Shortly after Apple’s media event concluded at the Flint Center for the Performing Arts, last week, journalists and media types present were led into Apple’s mysterious big white box – to grab a first look, and get their hands on, what they had just seen announced in the center’s auditorium.
Products on display included the iPhone 6, iPhone 6 Plus – and the star of the show, Apple Watch.
Here’s what Dieter Bohn for The Verge had to say when he got his hands on the device, for the first time:
“There’s a lot to like here, a lot of interesting ideas, but there’s nothing so immediately striking about the Apple Watch as to seem really, truly groundbreaking. Of course, we’ve only gotten our first glance of the device, and there’s likely much more to do — and many more questions to answer — before the watch ships in early 2015.”
“[…] The build quality of each model was impeccable, with a smooth-scrolling crown control and a satisfyingly solid “snick” happening when pressing it or the button situated alongside,” Engadget’s Michael Gorman said, adding that Apple “wouldn’t let [him] actually interact with the Watch’s UI,” instead having the watch simply run through a demo loop.
“As for the rubber sport band, I had some trouble fitting the metal nubbin into its appropriate hole, and I got a little pinch on the underside of my wrist when tucking it into the band. I imagine I’d get the hang of fitting it quickly and painlessly eventually, but my first time strapping it on was not all pleasant.”
Vjeran Pavic’s hands-on with the device for Re/Code, (above), was more informative rather than providing opinion. Still, it’s an interesting few minutes watching, especially given that Pavic is only one of a few reporters that actually got to capture footage of Apple’s new “Digital Touch” interface, in action.
Joanna Stern was the lucky one who got to go “hands-on” with Apple Watch on behalf of The Wall Street Journal. On her first experience with the wrist device, the paper said:
“As for performance, we don’t have much of a sense yet. The demo units were on a fixed loop, and though the OLED touch display looked attractive (and comes with a sapphire coating on the high-end models), we don’t know how it looks in direct sunlight. Also, we never got a chance to try the “digital crown.”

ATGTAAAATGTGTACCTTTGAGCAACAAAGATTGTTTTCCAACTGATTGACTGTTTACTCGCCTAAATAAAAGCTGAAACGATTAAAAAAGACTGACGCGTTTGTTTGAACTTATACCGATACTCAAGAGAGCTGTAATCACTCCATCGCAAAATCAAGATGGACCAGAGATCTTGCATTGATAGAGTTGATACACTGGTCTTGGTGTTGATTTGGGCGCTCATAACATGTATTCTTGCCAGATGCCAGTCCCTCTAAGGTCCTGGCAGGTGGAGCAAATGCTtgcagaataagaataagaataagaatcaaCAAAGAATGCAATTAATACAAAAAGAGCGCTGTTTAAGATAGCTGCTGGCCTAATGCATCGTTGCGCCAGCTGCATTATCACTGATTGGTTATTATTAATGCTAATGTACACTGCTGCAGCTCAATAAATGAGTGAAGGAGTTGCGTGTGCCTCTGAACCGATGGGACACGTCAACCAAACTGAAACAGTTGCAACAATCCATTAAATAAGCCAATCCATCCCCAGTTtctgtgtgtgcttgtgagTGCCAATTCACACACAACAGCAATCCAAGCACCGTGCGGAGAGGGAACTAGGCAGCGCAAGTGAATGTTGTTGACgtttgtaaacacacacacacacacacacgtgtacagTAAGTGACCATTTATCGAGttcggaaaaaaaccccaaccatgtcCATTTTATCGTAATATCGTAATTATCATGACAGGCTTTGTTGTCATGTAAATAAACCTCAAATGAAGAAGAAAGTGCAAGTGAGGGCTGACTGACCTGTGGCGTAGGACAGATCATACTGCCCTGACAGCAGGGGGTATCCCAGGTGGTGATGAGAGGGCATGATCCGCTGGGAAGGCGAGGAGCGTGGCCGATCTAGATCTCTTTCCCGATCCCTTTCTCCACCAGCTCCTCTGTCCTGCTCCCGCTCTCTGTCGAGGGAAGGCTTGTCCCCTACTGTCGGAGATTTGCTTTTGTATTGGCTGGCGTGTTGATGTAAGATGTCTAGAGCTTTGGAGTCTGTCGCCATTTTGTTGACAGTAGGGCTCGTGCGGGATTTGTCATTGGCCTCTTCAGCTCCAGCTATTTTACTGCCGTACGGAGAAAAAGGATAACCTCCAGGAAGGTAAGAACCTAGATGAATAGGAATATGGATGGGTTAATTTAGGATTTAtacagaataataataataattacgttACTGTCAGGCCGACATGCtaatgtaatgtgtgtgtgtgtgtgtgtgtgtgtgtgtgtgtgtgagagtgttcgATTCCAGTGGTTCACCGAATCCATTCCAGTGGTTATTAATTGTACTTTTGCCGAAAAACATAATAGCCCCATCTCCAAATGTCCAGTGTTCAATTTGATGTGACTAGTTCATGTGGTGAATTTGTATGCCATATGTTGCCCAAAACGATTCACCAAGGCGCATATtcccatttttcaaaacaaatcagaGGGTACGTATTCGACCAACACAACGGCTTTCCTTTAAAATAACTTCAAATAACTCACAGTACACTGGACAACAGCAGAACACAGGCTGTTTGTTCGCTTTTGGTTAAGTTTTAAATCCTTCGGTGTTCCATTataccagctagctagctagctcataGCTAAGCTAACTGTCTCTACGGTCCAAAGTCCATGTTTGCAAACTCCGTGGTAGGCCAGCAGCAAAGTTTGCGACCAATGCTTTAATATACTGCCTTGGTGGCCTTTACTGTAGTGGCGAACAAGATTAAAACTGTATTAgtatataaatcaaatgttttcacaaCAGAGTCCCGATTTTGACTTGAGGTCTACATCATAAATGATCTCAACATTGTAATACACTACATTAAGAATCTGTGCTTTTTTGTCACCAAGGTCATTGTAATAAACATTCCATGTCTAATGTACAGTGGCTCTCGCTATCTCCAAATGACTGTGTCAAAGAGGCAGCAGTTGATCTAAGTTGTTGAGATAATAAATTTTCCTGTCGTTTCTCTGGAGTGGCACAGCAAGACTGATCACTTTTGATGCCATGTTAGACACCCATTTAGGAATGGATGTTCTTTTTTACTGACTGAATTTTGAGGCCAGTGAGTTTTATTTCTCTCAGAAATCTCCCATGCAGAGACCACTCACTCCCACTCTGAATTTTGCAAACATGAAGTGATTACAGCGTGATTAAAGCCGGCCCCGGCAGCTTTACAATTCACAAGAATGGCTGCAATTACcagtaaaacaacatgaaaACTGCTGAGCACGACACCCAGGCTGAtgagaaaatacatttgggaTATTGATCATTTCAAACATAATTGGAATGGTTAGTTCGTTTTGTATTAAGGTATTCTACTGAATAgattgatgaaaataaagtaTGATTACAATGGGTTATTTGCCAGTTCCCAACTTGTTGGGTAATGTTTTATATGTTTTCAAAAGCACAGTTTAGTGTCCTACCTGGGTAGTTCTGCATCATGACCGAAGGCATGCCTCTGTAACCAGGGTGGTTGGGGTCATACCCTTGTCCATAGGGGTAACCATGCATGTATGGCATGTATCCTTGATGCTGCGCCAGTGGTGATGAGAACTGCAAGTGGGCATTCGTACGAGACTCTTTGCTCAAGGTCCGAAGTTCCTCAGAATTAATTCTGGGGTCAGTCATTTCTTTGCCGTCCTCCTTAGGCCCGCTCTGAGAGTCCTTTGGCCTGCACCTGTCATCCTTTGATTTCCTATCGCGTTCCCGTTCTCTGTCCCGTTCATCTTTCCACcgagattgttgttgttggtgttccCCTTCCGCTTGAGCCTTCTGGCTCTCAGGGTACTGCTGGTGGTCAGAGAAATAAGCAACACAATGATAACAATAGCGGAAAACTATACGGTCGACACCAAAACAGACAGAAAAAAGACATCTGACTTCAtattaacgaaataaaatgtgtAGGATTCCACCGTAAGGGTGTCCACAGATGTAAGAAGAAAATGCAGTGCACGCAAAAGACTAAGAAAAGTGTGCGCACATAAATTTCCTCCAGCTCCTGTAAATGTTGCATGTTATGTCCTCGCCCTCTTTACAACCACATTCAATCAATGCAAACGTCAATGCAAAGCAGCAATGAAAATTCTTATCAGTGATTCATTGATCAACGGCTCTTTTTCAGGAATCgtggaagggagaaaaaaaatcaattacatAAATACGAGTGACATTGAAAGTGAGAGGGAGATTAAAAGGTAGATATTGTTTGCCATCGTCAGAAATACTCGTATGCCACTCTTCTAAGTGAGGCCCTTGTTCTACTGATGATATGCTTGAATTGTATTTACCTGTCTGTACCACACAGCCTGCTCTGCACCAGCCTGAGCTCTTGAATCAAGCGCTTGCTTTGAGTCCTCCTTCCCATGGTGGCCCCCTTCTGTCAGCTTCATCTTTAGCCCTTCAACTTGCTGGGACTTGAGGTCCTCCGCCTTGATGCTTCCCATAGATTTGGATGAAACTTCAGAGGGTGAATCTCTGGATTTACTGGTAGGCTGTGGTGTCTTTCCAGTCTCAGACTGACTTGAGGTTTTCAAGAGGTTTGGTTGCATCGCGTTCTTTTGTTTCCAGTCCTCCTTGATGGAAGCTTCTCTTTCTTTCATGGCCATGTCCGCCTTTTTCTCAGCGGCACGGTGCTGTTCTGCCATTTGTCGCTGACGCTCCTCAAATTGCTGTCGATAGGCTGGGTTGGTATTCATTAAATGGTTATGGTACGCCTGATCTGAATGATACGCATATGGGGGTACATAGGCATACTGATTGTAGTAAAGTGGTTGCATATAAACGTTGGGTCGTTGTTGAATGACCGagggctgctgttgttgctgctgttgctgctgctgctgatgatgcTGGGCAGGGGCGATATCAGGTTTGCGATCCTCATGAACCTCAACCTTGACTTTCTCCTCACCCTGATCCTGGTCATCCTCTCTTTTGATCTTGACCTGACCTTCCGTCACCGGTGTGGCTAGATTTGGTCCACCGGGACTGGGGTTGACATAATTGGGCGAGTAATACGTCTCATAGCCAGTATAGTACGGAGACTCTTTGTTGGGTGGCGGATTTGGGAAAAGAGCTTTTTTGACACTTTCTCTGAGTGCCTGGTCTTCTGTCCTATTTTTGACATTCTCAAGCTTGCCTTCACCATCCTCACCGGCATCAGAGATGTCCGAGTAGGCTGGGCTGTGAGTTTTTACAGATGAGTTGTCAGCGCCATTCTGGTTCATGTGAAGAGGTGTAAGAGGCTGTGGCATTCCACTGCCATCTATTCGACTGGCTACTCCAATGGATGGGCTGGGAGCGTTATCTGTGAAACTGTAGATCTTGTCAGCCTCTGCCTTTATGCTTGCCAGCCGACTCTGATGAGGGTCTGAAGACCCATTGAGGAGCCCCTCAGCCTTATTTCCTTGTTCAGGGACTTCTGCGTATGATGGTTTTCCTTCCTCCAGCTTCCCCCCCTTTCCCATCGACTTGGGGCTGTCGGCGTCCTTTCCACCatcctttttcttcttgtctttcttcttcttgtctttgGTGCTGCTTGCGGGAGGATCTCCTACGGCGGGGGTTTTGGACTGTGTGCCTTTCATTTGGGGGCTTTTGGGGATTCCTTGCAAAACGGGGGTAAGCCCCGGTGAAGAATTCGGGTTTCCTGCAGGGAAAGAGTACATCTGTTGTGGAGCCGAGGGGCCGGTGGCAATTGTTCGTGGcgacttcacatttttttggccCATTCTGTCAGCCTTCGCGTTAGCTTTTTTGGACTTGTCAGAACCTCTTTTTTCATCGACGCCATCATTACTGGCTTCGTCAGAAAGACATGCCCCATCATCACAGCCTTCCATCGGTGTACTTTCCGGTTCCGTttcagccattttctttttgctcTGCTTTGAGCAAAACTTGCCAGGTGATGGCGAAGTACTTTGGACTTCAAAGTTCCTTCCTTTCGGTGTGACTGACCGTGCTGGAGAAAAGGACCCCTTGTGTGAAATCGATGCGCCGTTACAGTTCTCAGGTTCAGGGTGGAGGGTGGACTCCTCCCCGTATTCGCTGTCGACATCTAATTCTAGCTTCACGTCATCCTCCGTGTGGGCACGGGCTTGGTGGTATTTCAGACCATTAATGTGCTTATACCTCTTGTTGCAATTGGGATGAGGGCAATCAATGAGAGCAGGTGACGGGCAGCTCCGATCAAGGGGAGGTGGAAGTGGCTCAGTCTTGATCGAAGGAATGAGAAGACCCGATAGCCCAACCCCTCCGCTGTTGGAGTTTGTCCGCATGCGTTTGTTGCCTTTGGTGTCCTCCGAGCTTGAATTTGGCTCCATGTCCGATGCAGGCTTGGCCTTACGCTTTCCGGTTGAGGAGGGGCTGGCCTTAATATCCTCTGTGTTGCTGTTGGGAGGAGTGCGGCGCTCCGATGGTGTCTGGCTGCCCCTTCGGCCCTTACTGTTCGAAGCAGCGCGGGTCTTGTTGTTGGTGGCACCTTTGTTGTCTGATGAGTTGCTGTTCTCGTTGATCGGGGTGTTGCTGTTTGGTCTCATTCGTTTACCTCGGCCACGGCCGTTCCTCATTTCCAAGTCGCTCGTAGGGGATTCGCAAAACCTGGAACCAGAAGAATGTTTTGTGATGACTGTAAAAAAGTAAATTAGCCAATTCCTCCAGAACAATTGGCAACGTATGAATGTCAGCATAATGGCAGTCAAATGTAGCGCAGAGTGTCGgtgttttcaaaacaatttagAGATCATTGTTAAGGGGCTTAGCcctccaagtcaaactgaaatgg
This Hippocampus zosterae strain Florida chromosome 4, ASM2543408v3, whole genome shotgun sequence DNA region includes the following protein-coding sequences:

“One thing that you can’t change is its square display. If you prefer round watches, this might not be the wrist computer for you.”
Finally, on the expected ‘viral nature’ of the wrist device, Kevin Roose for NYMag wrote:
“It will start with a friend. A friend who lives in San Francisco, maybe. Or who works as a venture capitalist. Or who recently had a birthday.
This friend will be wearing an Apple Watch. And at first, you’ll giggle. It’s a wrist computer! It looks silly, like something out of Dick Tracy. You’ll say something snide, like, “Get a lot of dates with that thing?” The friend will laugh good-naturedly. He’ll show you some of the things the Apple Watch can do: Twitter notifications, turn-by-turn directions, conversations with Siri. You’ll pretend to be wowed. You’ll move on to other subjects.
Then, a few weeks later, you’ll start seeing more of these goofy-looking watches being worn by actual humans. Your boss will get one for Father’s Day. They’ll raffle one off at a benefit dinner. A hot woman will be wearing one in a restaurant and, somehow, be pulling it off. People will start talking about it in your earshot. Eh, the battery life isn’t great, but it saves me a lot of time when I travel. Oh yeah, I use it to pay for stuff. Did you know you can share your heartbeat with this?”
I said: I’m definitely going to buy one.
/ Image Credit: The Verge